--Fyodor Dostoevsky, The Dream of a Ridiculous Man (1877)
I haven't been running much this week, due mostly to work and feeling exhausted. My phone has a pedometer, and even though I'm doubtful of its accuracy, I believe I still at least four miles on foot everyday. Walking, up and down stairs, occasionally running to get here or there.
So when I talk about my weekly mileage, mostly that's on top of the 30 or so miles I walk a week.
I have been taking that time off because I'm "listening to my body." It feels like a cop-out to say that, but I am just so tired after work. The plan right now is to get back on the road in the next couple of weeks to get in some kind of shape for the Turkey Trot I'll be running in a couple of weeks. Our Turkey Trot here used to be a 4.3 miler, but this year has changed over to a 5k. I'm going to miss the eccentric distance, it was always a lot of fun, but I will appreciate the ability to use the 5k distance to judge my fitness and marathon recovery time.
My wife and I got a new bed about a month ago, and I have been sleeping more soundly than I have in years. Those of you with children, no doubt, are saying "Get that rest now, because you won't be able to later.." This is a message reiterated to me from many friends and colleagues with young ones at home.
Since I've been sleeping, I've returned to dreaming. Often throughout my life when I've had good periods of rest I tend to have very vivid dreams, odd at times as most dreams are, but memorable.
I wanted to write a post to recall a dream I had on the eve of my 30th birthday. I think it may be the first dream I have ever had about running -- at least running in a race.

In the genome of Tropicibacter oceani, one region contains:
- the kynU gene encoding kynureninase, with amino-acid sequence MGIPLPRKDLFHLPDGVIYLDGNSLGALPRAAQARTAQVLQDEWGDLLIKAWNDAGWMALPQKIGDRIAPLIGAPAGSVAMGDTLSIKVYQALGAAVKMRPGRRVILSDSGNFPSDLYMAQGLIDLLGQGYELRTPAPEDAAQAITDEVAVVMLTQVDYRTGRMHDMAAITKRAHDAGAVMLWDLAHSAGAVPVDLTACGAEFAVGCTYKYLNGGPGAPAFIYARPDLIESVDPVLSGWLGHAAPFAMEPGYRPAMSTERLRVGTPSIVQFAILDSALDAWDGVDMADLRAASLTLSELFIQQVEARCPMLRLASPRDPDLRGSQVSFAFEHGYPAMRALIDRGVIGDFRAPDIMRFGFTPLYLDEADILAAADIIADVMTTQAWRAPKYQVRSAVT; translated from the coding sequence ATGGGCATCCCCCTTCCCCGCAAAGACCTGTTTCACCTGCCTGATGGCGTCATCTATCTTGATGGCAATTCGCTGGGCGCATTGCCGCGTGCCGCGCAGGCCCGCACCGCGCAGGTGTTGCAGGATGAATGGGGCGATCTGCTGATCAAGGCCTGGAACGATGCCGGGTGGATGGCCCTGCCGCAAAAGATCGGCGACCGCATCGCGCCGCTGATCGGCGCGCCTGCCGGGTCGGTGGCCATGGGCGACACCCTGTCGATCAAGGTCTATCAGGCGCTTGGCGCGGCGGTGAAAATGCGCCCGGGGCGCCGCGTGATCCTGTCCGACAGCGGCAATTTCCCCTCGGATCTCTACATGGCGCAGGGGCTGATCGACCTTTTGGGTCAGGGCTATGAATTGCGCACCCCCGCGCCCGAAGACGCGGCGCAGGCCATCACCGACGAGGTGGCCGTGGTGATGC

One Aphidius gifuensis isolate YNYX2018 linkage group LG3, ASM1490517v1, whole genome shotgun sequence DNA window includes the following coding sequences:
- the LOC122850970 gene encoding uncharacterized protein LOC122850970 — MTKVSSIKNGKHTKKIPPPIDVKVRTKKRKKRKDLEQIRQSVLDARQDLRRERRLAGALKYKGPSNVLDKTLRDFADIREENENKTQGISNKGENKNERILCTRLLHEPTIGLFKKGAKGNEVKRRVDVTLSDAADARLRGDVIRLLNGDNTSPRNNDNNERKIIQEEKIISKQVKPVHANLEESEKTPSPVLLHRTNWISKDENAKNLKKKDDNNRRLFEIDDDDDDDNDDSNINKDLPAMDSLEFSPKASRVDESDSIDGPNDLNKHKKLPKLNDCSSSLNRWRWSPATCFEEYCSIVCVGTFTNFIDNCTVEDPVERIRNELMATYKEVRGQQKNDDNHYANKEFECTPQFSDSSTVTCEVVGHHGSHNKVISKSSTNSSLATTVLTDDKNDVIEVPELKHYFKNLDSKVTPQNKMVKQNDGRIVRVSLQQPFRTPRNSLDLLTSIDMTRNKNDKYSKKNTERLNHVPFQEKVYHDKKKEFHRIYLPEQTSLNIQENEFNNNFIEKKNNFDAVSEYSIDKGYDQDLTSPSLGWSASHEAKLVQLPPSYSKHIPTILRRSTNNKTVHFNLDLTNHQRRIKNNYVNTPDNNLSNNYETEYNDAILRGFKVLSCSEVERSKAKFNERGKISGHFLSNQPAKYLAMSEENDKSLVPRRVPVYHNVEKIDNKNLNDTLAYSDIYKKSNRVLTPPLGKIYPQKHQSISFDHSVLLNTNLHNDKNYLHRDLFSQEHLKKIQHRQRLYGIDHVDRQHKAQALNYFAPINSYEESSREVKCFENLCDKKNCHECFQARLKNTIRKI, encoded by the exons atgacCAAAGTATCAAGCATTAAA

In nightmares I often find myself running from something with the fear that I won't be able to get away. I suppose that has a lot to do with the layer of sleep one is in during nightmares. The amygdala tends to be very active during that type of sleep, so the fight or flight instinct takes over. It makes sense when you think about it as practice for things that can happen to you in the wild. But it still isn't a lot of fun. In any event, that wasn't what this dream was about. This one was a dream about the marathon I didn't run on November 1st.
I decided not to run the race because we had a family emergency going on, and also because it was the first running of that race. I wasn't sure how the course support would be, and I like to know that stuff being a middle of the pack runner.
Anyway, in this dream I was running along the course. The marathon in my dream was set in New England, but not exactly where the race is actually set. I remember feeling in my dream like it was an awful lot like Dedham, Massachusetts. That had a lot to do with the types of buildings and population density. Anyway, it wasn't where the race actually was, just vaguely similar.
When I hit mile 20, there was a gift shop selling race memorabilia. The memorabilia had to do with the New England States -- in my dream, at least, this race was cashing in on being set in New England and pandering to New England runners on participating. I don't know any races that do that. It is a strange concept, because you'd usually want something to do with the race you're participating in, and where it is set, not where you came from to run it. Odd.
So, of course I stopped to purchase some stuff, and then got back on the road. At mile 22, I stopped into my house (which for some reason was on the race course..) to show the things I bought to my wife. In the dream at this point she said, "So, what do you think? You'll be coming in at around 4:30/5 hours at this point?"
I forgot I was still in the middle of the race. And in the dream, I wasn't really alarmed by this, I just got back out on the road and ran to the end. That's odd, isn't it?
So, I don't know. I think dreams are really just our brain's way of filing through the events of the day, and it is possible I'd been thinking so much about marathons post-Baystate that it was the overall theme. But what about the gift shop thing? Is my subconscious also telling me that I'm in this for the wrong reasons? I always tell myself that I'm in this for the experience of running in different places, experiencing the joy of adding my power to the pack, reveling in the running culture I never knew until a few years ago.
Maybe I'm getting too materialistic? Maybe my priorities are out of whack.
This dream is one that I'll be reflecting on during my holiday running streak this year.
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